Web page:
Jesus does not expect or desire for us to take on more and more in discipleship to him. His learning is an unlearning, his burdens are an unburdening. His work is a rest. What this looks like in a daily practice is a constant reminder that we are enough, we are sufficient. This is not some mere positive thinking, feel-good humanism. Our sufficiency with God is not about our own inherent goodness, though there may well be some inherent goodness in us, it is about God’s goodness and love and acceptance of us. So we remind ourselves every day of God’s goodness and love.

And then, if we are brave and want to be taught by Jesus, we can extend God’s radical love to those whom God presents us with each day. Since God’s love is unconditioned, since this loving yoke is easy, and the burden of acceptance is light, since it is unlearning to judge others, what would it be to live like this? What would it be like to love that person who annoys you? What would it be like to love that estranged relative or friend? What would it be like to love that politician who you not only disagree with but who actively enacts policies that hurt those you already love? Jesus is not asking you to be foolish and merely accept injustice, but he is inviting us to love. And while Jesus meets us all where we are and accepts us for who we are, he does not let us stay that way. To encounter Jesus is to be transformed. I cannot think of a single encounter Jesus has in Scripture where the other person did not leave changed or challenged. Jesus is not in the trans-fixing business, he is in the transforming business. This love can transform you and this world, but it is hard. To follow Jesus is work, it is still a yoke, no matter how easy.

I think this is where the marketers and the fear-of-missing-out folks get life wrong. To change, to be transformed, is not to start with deficiency or want, but with love and acceptance. Now, love and acceptance are simply bad for the economy, but in God’s economy, love and acceptance are the starting point. This is why Jesus describes discipleship to him as easy and light burdens: following him makes a beginning in not requiring a series of good behaviors in an attempt to earn love. Once we understand our status as beloved, we can make the radical turn to do the same: loving others without condition or remainder.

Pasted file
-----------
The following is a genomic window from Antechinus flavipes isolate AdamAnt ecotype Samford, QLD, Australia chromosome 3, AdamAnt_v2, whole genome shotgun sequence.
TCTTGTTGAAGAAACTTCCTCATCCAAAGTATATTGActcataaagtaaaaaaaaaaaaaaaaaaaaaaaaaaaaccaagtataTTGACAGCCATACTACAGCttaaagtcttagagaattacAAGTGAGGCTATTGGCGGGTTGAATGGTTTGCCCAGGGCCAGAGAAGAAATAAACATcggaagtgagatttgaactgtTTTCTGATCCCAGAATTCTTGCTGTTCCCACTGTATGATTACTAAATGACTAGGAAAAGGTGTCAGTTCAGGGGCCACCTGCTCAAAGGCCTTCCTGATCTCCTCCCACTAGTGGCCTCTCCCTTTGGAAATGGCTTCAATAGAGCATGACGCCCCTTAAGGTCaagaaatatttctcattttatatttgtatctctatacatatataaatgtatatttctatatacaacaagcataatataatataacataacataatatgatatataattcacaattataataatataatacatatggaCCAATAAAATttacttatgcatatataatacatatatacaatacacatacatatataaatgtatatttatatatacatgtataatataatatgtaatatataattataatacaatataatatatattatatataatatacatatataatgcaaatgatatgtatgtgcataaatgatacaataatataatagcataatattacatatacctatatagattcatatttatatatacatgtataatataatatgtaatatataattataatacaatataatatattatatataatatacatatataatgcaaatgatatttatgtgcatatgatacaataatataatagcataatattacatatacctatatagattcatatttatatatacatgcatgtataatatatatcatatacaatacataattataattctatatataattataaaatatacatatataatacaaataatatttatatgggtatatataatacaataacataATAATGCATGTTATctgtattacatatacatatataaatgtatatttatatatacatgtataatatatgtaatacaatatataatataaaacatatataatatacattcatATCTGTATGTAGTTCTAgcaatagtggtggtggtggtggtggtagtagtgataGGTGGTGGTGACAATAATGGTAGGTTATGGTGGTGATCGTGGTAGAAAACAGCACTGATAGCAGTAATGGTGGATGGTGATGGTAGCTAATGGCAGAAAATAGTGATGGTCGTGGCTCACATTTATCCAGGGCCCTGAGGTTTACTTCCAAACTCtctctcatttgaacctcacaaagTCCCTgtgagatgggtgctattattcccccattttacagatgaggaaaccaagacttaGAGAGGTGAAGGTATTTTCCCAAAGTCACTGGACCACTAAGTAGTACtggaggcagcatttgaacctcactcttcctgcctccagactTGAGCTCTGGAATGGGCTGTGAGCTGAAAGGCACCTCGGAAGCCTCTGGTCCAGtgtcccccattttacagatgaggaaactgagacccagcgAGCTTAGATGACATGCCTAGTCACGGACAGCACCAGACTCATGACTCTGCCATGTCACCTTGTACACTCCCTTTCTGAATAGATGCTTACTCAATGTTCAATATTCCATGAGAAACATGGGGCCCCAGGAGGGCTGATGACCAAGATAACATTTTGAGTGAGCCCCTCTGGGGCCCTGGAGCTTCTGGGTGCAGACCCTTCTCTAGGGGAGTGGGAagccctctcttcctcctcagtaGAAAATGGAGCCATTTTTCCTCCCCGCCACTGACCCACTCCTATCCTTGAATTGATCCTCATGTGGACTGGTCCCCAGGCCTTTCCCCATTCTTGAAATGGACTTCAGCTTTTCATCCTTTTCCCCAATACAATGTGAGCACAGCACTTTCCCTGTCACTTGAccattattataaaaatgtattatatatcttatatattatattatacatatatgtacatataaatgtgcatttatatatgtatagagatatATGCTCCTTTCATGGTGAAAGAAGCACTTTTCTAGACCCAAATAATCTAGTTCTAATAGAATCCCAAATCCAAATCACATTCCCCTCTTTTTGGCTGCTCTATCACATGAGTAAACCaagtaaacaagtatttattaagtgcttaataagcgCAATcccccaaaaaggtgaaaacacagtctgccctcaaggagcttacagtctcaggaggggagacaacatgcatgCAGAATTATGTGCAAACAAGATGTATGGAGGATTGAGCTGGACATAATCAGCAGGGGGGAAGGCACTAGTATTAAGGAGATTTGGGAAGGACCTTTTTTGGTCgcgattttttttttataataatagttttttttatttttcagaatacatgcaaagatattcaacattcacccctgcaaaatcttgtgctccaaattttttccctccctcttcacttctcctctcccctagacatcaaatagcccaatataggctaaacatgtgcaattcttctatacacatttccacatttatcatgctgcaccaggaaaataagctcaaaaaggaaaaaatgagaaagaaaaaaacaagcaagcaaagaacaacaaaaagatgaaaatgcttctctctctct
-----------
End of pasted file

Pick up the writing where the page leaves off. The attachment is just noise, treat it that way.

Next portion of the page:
May the Holy Spirit empower each of us to go into the world and love as deeply as we are loved by God. Amen.

The Rev. Joshua Bowron is the rector of St. Martin’s Episcopal Church in Charlotte, N.C., a parish that is very curious about what God is doing in the beautiful world. Josh shares life with his wife Brittany and their three children. Josh holds a Masters of Divinity from the School of Theology at the University of the South and is a current student in the Masters of Sacred Theology track of the Advanced Degrees Program there.

Download the sermon for the 5th Sunday after Pentecost (A).

Bulletin Insert – June 25, 2017

The Feast of St. Peter and St. Paul

On June 29th, the Church will remember the martyrdoms of Sts. Peter and Paul, apostles and martyrs.

While there are no explicit testaments to the deaths of St. Peter or St. Paul in Scripture, and though they were not martyred at the same time, tradition has placed the commemoration of their deaths together, as a result of the Neronian persecution of Christians in 64 A.D. Placing the commemoration on June 29th was likely a reference to an event in 258 A.D. when the remains of the martyrs were moved from their resting places to avoid desecration during persecutions ordered by Valerian.

Stained glass, Sts. Peter and Paul and the instruments of their martyrdoms. Church of St. Thomas, Jersey

According to Holy Women, Holy Men, the martyrdoms of these apostles were markedly different. The book records, “As a Roman citizen, Paul would probably have been beheaded with a sword” (HWHM, 446). His death would have been faster and less painful than that of Peter, who, tradition holds, was crucified upside-down at his own request, considering himself unworthy of dying the same way as Jesus.

Images of Sts. Peter and Paul often include the instruments of their martyrdoms. Paul may be depicted holding a sword and holding open a book that reads “Spiritus Gladius,” or “sword of the Spirit.” This references both Paul’s beheading with a sword and his letter to the Ephesians, in which he asks the Church to take up “the sword of the Spirit, which is the word of God” (Eph. 6:17). Peter, along with his traditional symbols of keys to the kingdom of heaven, is regularly depicted with an inverted cross.